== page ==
In 1993 Saban Entertainment released an experimental series called “Mighty Morphin Power Rangers.” It was a huge success that it is still going strong today. What some don’t know is that this show is based off a long running Japanese show called “Super Sentai.” To be exact, the first “Power Rangers” season is based off of the sixteenth installment “Kyoryu Sentai Zyuranger.” For many years Toei has been hesitant to release any of these shows outside of Japan. At the 2014 San Diego Comic Con Shout! Factory announced they would release “Kyoryu Sentai Zyuranger” on DVD in the US.
Now that the series is finally released, “Super Sentai” and “Power Rangers” fans can rejoice.
Witch Bandora (Rita Repulsa on “Power Rangers”) and her minions have been released from their sealed prison after 170 million years. After wreaking havoc over Tokyo, Mysterious Sage Barza awakens five warriors from five tribes that existed during the dinosaur age to stop her.
Fans will notice several things different about “Zyurangers” compared to “Power Rangers.” The obvious ones are the characters are not “teenagers with attitude.” This has been the norm with “Super Sentai” shows since 1975. Also, the amount of time the main villain has been sealed. 10,000 years compared to 170 million years is pretty huge (and may be ridiculous to some.)
Also, the giant robot Daizyuzin (the Megazord in “Power Rangers”) is a god with a will of his own instead of just a giant robot.
As for the show’s plot and tone, though there is some camp moments (not to mention cheesy special effects, bad green screen and some shots where the wires are noticeable) it’s mostly a lot more serious than “Power Rangers.” This show actually deals with death (with people dying) and the occult. One of the main enemies near the end is called Great Satan which would not fly in the US. What will also not fly in the US is blood. Though only a little blood is shown (mostly from the characters’ mouth) it would still be censored in the US.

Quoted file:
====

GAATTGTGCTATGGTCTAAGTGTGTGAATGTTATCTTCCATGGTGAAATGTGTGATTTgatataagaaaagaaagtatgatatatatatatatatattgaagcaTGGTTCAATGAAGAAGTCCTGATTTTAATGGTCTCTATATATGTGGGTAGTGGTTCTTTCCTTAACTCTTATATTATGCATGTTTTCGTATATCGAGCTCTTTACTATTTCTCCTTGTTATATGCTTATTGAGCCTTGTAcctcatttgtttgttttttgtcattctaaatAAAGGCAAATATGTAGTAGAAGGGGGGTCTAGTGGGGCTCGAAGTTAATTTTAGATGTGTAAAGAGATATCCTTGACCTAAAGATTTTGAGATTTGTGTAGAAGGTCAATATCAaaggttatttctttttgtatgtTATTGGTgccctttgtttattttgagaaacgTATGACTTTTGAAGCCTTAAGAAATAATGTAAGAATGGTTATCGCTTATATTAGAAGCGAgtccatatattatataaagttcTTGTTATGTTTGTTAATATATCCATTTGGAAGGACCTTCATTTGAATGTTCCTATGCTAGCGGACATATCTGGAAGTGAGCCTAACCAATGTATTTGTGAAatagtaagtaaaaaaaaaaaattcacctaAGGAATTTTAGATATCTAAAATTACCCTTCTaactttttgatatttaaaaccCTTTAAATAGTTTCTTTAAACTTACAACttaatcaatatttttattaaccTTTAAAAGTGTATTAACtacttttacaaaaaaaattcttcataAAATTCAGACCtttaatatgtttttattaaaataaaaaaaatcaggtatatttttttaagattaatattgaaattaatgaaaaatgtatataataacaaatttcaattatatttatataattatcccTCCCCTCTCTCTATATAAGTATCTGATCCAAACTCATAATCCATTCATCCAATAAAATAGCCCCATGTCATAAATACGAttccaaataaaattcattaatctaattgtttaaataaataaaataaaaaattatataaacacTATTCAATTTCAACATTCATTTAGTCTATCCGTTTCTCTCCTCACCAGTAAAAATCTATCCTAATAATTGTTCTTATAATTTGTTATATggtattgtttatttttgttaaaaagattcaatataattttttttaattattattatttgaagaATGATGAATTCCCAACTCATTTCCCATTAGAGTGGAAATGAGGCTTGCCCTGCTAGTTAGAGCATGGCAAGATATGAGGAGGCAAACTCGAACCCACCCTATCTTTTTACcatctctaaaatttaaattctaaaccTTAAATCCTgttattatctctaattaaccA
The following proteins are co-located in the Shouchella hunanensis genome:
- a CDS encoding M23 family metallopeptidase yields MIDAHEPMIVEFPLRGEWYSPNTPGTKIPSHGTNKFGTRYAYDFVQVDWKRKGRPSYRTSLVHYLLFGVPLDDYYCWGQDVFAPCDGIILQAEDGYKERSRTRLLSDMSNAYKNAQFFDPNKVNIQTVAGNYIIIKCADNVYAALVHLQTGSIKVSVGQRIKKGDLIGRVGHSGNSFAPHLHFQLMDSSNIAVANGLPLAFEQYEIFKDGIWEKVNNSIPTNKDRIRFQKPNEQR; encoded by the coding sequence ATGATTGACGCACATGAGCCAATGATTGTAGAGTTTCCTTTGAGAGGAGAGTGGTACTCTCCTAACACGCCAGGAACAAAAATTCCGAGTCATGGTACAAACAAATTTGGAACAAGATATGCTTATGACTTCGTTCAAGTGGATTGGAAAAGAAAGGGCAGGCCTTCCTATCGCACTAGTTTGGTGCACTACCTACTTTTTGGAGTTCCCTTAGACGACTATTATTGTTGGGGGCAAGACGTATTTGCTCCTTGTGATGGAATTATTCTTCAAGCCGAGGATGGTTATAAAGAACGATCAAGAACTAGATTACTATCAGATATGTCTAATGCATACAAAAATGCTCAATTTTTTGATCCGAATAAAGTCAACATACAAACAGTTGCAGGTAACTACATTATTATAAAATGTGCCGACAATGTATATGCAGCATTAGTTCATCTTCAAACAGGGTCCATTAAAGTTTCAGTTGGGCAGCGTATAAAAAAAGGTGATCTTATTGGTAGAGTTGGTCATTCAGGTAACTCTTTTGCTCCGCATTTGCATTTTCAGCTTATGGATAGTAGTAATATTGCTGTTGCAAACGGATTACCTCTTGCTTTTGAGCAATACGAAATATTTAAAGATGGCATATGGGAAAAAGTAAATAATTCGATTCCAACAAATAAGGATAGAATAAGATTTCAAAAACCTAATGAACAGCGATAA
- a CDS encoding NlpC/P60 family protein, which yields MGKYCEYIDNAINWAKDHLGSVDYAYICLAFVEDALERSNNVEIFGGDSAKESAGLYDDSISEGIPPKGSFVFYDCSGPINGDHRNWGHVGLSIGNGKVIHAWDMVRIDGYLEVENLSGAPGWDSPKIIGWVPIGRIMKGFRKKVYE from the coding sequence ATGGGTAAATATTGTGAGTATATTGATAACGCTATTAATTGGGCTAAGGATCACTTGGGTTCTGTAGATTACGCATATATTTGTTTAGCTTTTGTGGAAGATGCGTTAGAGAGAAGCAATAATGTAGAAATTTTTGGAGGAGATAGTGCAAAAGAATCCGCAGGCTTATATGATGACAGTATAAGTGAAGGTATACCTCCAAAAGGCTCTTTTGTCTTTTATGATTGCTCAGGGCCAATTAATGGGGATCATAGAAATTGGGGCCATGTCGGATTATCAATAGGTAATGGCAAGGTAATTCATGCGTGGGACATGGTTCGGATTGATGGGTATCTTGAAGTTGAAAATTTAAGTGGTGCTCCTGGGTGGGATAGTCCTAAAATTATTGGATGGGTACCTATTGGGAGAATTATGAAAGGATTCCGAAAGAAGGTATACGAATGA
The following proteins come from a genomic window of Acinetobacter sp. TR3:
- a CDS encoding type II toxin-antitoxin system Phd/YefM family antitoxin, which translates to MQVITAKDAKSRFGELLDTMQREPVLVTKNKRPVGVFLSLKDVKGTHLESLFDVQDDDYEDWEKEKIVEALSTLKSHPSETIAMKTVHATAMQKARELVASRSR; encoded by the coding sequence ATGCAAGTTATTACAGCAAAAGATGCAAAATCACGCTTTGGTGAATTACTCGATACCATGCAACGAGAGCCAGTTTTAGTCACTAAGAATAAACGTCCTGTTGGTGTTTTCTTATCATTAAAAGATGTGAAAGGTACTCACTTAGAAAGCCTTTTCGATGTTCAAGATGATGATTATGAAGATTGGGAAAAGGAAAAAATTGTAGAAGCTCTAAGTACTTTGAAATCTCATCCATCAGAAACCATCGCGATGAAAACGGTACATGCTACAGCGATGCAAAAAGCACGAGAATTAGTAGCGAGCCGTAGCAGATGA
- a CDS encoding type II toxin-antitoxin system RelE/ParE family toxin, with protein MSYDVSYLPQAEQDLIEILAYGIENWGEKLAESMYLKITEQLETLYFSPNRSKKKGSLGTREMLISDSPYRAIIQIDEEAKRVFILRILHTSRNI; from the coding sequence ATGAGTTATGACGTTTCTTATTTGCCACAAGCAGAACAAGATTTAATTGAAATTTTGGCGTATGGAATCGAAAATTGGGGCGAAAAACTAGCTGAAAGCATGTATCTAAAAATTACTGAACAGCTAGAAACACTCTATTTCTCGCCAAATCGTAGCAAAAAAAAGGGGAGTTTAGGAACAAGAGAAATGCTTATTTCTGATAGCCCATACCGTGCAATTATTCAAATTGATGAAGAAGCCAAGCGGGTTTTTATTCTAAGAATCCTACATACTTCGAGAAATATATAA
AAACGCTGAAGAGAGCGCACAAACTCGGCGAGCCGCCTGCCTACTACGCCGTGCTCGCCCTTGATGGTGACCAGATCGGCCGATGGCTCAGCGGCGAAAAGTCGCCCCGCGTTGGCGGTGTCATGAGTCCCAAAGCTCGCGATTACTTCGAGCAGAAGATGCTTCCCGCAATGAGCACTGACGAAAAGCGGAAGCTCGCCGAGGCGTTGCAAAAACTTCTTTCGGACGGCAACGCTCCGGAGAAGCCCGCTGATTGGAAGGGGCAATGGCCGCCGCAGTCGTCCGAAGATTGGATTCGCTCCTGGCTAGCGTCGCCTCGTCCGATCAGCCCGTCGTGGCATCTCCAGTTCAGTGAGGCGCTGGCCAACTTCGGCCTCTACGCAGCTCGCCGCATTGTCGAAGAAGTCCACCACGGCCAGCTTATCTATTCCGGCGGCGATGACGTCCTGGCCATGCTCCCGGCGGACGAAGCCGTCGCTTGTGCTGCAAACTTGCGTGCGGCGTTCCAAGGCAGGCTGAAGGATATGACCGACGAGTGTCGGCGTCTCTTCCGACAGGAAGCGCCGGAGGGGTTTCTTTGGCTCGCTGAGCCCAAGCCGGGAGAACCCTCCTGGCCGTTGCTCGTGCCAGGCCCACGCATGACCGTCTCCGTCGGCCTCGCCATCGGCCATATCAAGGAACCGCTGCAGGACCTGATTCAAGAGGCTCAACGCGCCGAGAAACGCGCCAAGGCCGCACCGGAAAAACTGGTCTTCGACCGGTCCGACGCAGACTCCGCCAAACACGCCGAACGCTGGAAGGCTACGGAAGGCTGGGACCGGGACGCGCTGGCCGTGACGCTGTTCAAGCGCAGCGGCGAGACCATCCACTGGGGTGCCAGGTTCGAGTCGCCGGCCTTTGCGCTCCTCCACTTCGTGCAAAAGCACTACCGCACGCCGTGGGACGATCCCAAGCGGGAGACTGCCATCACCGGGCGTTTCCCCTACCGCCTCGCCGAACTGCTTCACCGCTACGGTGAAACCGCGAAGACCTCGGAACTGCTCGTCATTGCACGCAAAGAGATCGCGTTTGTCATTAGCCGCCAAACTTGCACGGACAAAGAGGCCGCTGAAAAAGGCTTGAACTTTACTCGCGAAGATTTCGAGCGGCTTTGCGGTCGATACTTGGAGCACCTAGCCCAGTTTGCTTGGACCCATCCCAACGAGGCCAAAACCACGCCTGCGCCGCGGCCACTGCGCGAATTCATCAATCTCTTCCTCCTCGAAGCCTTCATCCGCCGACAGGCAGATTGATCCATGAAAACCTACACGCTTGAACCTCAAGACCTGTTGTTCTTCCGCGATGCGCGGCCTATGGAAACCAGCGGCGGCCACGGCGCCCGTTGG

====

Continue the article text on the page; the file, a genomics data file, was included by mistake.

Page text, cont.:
Also, anyone who was annoyed by Rita’s voice will be glad to know Bandora’s voice (played by Machiko Soga) is not annoying. In fact, Soga is probably the best actor on the whole show. Yes, she has done “Super Sentai” and “Metal Hero” shows, but she has proven herself in many serious roles so it’s no surprise she’ll be the highlight of the show. She also only says “I have a headache” about twice the entire series instead every episode like in “Power Rangers.”
Some people may be upset that the episodes do not look like DVD remastered and instead look like how they did when aired. This is actually a positive thing since it’s a great way to experience these episodes the way kids saw them back in 1992. Shout! Factory was kind enough to keep the commercial break markers intact as well as the next episode previews.
The only bonus feature this set has is “Power Progenitors: Super Sentai Zyuranger” panel from “Power Morphicon 2014” where we see stuntman Hiroshi Maeda (Tyranno Ranger),Yuuta Mochizuki (Geki) and stuntman Yasuhiro Takeuchi (Dino Ranger.) It’s a pretty interesting panel. It’s nice to hear how Maeda has helped out Saban as a stuntman for ten years and some backstage secrets from Mochizuki.
“Super Sentai Zyuranger: The Complete Series” is a must have for any US “Super Sentai” fan and any “Power Rangers” fan who is curious to see the original series. It may be a lot darker than “Power Rangers,” but some of the camp is still there to keep fans happy. If this is a hit, than maybe the other “Super Sentai” shows may see US releases.